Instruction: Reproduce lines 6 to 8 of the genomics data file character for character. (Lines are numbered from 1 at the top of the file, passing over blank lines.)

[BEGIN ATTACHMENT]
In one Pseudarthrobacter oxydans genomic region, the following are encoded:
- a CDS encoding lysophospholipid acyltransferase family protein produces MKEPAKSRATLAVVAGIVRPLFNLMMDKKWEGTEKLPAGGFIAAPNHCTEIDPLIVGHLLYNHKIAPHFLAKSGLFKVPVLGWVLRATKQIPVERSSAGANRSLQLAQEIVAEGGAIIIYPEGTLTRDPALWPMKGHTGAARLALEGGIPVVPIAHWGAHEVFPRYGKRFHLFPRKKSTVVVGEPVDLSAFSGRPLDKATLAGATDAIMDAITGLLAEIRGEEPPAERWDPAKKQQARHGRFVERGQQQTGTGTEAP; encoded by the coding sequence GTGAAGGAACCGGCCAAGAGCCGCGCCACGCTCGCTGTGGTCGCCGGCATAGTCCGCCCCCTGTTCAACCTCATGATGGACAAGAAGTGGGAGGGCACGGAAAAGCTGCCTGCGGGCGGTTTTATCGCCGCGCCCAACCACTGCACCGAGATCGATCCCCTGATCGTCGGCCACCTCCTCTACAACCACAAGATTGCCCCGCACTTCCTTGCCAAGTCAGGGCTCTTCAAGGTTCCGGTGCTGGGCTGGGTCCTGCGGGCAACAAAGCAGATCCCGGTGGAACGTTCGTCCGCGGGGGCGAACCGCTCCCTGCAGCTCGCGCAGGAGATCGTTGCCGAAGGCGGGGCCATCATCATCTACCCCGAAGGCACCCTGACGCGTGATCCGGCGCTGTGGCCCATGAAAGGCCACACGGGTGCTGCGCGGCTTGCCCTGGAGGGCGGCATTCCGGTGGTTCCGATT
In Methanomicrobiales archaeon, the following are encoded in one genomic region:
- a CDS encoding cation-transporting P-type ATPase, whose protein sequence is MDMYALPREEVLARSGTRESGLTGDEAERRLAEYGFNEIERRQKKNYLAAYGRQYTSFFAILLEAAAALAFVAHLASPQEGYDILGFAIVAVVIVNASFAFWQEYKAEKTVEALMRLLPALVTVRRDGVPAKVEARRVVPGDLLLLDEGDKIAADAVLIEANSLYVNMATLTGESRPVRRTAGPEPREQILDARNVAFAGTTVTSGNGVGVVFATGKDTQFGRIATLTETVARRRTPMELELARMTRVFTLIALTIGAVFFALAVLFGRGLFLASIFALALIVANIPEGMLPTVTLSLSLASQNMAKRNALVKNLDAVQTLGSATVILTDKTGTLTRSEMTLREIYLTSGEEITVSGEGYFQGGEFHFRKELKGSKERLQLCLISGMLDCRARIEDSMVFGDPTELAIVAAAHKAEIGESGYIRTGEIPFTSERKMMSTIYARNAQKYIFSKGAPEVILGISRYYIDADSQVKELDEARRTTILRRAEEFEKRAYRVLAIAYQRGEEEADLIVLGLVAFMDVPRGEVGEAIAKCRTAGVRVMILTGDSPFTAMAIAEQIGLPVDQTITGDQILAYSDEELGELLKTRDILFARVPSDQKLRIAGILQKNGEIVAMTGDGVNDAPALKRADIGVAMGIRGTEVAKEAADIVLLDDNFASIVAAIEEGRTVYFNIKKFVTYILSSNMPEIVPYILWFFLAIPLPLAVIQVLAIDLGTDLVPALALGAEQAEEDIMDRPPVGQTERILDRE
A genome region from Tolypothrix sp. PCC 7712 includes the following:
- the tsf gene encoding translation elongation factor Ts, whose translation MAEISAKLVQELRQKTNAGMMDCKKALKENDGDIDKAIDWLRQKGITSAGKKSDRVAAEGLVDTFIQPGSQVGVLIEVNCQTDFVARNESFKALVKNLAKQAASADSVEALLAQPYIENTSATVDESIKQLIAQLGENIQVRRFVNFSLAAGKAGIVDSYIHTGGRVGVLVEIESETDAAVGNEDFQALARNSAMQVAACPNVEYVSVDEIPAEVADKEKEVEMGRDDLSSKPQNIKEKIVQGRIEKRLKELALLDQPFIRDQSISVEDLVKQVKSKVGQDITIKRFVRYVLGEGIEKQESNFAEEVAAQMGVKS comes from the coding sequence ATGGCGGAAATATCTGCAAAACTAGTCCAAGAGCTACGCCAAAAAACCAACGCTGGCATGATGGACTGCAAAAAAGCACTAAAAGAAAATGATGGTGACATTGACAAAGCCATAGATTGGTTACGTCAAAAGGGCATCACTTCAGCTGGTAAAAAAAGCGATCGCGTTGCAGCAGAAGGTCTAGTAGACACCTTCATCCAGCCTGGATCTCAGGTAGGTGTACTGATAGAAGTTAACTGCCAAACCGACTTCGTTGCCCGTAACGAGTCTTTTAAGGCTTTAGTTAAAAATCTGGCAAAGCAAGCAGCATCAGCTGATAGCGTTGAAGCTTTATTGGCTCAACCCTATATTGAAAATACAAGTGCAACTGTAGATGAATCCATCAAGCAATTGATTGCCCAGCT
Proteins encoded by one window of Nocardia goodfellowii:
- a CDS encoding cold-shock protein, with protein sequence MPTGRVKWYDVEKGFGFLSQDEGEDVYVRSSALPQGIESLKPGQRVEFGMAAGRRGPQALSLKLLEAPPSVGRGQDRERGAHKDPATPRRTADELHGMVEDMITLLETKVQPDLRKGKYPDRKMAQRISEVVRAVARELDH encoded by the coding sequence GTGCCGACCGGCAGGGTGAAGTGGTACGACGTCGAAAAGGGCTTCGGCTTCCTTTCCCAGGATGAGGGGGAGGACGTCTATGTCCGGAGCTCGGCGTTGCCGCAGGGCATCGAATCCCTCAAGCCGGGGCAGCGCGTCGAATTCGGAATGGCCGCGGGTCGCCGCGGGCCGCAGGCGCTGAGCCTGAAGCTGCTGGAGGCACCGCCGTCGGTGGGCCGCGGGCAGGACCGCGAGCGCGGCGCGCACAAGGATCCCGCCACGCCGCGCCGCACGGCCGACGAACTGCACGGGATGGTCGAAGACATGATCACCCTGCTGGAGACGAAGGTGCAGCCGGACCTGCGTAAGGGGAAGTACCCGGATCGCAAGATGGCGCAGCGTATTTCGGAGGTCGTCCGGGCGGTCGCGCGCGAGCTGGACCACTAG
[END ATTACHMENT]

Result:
- the tsf gene encoding translation elongation factor Ts, whose translation MAEISAKLVQELRQKTNAGMMDCKKALKENDGDIDKAIDWLRQKGITSAGKKSDRVAAEGLVDTFIQPGSQVGVLIEVNCQTDFVARNESFKALVKNLAKQAASADSVEALLAQPYIENTSATVDESIKQLIAQLGENIQVRRFVNFSLAAGKAGIVDSYIHTGGRVGVLVEIESETDAAVGNEDFQALARNSAMQVAACPNVEYVSVDEIPAEVADKEKEVEMGRDDLSSKPQNIKEKIVQGRIEKRLKELALLDQPFIRDQSISVEDLVKQVKSKVGQDITIKRFVRYVLGEGIEKQESNFAEEVAAQMGVKS comes from the coding sequence ATGGCGGAAATATCTGCAAAACTAGTCCAAGAGCTACGCCAAAAAACCAACGCTGGCATGATGGACTGCAAAAAAGCACTAAAAGAAAATGATGGTGACATTGACAAAGCCATAGATTGGTTACGTCAAAAGGGCATCACTTCAGCTGGTAAAAAAAGCGATCGCGTTGCAGCAGAAGGTCTAGTAGACACCTTCATCCAGCCTGGATCTCAGGTAGGTGTACTGATAGAAGTTAACTGCCAAACCGACTTCGTTGCCCGTAACGAGTCTTTTAAGGCTTTAGTTAAAAATCTGGCAAAGCAAGCAGCATCAGCTGATAGCGTTGAAGCTTTATTGGCTCAACCCTATATTGAAAATACAAGTGCAACTGTAGATGAATCCATCAAGCAATTGATTGCCCAGCT
Proteins encoded by one window of Nocardia goodfellowii:
- a CDS encoding cold-shock protein, with protein sequence MPTGRVKWYDVEKGFGFLSQDEGEDVYVRSSALPQGIESLKPGQRVEFGMAAGRRGPQALSLKLLEAPPSVGRGQDRERGAHKDPATPRRTADELHGMVEDMITLLETKVQPDLRKGKYPDRKMAQRISEVVRAVARELDH encoded by the coding sequence GTGCCGACCGGCAGGGTGAAGTGGTACGACGTCGAAAAGGGCTTCGGCTTCCTTTCCCAGGATGAGGGGGAGGACGTCTATGTCCGGAGCTCGGCGTTGCCGCAGGGCATCGAATCCCTCAAGCCGGGGCAGCGCGTCGAATTCGGAATGGCCGCGGGTCGCCGCGGGCCGCAGGCGCTGAGCCTGAAGCTGCTGGAGGCACCGCCGTCGGTGGGCCGCGGGCAGGACCGCGAGCGCGGCGCGCACAAGGATCCCGCCACGCCGCGCCGCACGGCCGACGAACTGCACGGGATGGTCGAAGACATGATCACCCTGCTGGAGACGAAGGTGCAGCCGGACCTGCGTAAGGGGAAGTACCCGGATCGCAAGATGGCGCAGCGTATTTCGGAGGTCGTCCGGGCGGTCGCGCGCGAGCTGGACCACTAG